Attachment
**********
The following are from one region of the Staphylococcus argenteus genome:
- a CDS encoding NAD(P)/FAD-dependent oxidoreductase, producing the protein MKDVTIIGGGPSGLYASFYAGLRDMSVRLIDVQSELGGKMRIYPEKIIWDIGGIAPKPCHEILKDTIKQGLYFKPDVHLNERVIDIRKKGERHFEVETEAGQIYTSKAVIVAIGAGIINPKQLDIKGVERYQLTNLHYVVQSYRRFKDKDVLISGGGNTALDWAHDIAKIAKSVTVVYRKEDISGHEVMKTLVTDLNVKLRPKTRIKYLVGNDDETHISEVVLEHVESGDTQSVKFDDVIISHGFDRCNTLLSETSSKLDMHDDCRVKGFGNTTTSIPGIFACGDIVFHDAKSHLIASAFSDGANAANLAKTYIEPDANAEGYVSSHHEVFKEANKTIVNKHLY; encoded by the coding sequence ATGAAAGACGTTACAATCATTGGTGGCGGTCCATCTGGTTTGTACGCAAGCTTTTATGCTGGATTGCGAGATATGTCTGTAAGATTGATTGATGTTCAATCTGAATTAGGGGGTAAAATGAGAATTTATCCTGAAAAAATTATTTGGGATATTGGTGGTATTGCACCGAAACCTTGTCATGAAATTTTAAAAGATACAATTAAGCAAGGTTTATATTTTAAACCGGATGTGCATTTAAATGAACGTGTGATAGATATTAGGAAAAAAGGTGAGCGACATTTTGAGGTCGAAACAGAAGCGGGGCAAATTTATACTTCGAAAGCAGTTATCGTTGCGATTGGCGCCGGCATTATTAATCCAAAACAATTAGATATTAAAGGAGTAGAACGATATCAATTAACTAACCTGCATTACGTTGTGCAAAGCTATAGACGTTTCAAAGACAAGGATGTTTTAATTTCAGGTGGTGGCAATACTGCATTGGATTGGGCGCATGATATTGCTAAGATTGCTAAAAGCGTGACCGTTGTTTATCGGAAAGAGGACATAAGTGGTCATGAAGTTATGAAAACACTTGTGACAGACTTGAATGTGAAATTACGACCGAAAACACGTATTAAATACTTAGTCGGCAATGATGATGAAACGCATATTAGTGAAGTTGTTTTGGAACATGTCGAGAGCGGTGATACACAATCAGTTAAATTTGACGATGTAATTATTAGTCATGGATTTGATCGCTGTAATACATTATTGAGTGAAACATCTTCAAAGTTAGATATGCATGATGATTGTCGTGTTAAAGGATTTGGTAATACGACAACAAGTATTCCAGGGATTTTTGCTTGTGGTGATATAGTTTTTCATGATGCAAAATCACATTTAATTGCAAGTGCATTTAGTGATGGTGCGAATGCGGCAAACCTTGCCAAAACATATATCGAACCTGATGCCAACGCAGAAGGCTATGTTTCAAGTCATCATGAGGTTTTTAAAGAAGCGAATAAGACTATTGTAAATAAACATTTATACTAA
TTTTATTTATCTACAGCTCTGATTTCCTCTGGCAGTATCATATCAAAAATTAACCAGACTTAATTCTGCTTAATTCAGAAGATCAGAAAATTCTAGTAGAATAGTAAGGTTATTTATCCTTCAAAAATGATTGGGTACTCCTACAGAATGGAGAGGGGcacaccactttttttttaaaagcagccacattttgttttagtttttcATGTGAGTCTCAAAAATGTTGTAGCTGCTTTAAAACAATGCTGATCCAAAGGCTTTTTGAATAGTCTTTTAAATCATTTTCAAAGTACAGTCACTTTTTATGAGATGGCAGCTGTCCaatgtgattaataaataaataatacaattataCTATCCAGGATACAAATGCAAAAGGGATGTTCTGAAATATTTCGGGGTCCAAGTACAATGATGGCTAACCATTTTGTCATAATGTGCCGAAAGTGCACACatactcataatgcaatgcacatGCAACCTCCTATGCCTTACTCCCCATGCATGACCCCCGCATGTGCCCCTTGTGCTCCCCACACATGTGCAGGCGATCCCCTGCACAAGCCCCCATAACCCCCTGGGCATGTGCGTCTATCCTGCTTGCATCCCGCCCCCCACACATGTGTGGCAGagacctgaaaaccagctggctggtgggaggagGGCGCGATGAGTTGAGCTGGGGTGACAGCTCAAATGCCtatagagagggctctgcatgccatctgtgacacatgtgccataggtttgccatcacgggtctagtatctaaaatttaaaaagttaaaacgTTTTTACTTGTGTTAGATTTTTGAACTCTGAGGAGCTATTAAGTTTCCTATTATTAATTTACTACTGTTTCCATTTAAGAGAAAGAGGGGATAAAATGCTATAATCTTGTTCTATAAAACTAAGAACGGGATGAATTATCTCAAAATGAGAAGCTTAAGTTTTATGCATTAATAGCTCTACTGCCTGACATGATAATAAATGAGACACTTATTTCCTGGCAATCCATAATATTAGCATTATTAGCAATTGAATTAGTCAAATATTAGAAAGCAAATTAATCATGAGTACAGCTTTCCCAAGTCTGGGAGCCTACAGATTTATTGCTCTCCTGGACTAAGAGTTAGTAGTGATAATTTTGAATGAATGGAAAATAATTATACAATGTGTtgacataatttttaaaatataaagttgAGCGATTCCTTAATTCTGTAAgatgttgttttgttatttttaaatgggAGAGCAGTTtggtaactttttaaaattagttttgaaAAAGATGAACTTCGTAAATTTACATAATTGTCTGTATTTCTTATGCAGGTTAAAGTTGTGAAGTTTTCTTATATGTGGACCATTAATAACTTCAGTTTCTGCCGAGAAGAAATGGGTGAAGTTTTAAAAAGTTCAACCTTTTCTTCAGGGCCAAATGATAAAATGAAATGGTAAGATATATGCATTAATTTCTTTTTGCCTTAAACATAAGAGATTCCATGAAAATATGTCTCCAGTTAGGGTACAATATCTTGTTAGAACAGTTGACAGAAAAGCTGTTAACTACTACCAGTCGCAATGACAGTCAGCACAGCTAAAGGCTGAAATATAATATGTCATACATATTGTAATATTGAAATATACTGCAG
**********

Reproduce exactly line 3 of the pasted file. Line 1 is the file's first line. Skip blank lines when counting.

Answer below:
TTTTATTTATCTACAGCTCTGATTTCCTCTGGCAGTATCATATCAAAAATTAACCAGACTTAATTCTGCTTAATTCAGAAGATCAGAAAATTCTAGTAGAATAGTAAGGTTATTTATCCTTCAAAAATGATTGGGTACTCCTACAGAATGGAGAGGGGcacaccactttttttttaaaagcagccacattttgttttagtttttcATGTGAGTCTCAAAAATGTTGTAGCTGCTTTAAAACAATGCTGATCCAAAGGCTTTTTGAATAGTCTTTTAAATCATTTTCAAAGTACAGTCACTTTTTATGAGATGGCAGCTGTCCaatgtgattaataaataaataatacaattataCTATCCAGGATACAAATGCAAAAGGGATGTTCTGAAATATTTCGGGGTCCAAGTACAATGATGGCTAACCATTTTGTCATAATGTGCCGAAAGTGCACACatactcataatgcaatgcacatGCAACCTCCTATGCCTTACTCCCCATGCATGACCCCCGCATGTGCCCCTTGTGCTCCCCACACATGTGCAGGCGATCCCCTGCACAAGCCCCCATAACCCCCTGGGCATGTGCGTCTATCCTGCTTGCATCCCGCCCCCCACACATGTGTGGCAGagacctgaaaaccagctggctggtgggaggagGGCGCGATGAGTTGAGCTGGGGTGACAGCTCAAATGCCtatagagagggctctgcatgccatctgtgacacatgtgccataggtttgccatcacgggtctagtatctaaaatttaaaaagttaaaacgTTTTTACTTGTGTTAGATTTTTGAACTCTGAGGAGCTATTAAGTTTCCTATTATTAATTTACTACTGTTTCCATTTAAGAGAAAGAGGGGATAAAATGCTATAATCTTGTTCTATAAAACTAAGAACGGGATGAATTATCTCAAAATGAGAAGCTTAAGTTTTATGCATTAATAGCTCTACTGCCTGACATGATAATAAATGAGACACTTATTTCCTGGCAATCCATAATATTAGCATTATTAGCAATTGAATTAGTCAAATATTAGAAAGCAAATTAATCATGAGTACAGCTTTCCCAAGTCTGGGAGCCTACAGATTTATTGCTCTCCTGGACTAAGAGTTAGTAGTGATAATTTTGAATGAATGGAAAATAATTATACAATGTGTtgacataatttttaaaatataaagttgAGCGATTCCTTAATTCTGTAAgatgttgttttgttatttttaaatgggAGAGCAGTTtggtaactttttaaaattagttttgaaAAAGATGAACTTCGTAAATTTACATAATTGTCTGTATTTCTTATGCAGGTTAAAGTTGTGAAGTTTTCTTATATGTGGACCATTAATAACTTCAGTTTCTGCCGAGAAGAAATGGGTGAAGTTTTAAAAAGTTCAACCTTTTCTTCAGGGCCAAATGATAAAATGAAATGGTAAGATATATGCATTAATTTCTTTTTGCCTTAAACATAAGAGATTCCATGAAAATATGTCTCCAGTTAGGGTACAATATCTTGTTAGAACAGTTGACAGAAAAGCTGTTAACTACTACCAGTCGCAATGACAGTCAGCACAGCTAAAGGCTGAAATATAATATGTCATACATATTGTAATATTGAAATATACTGCAG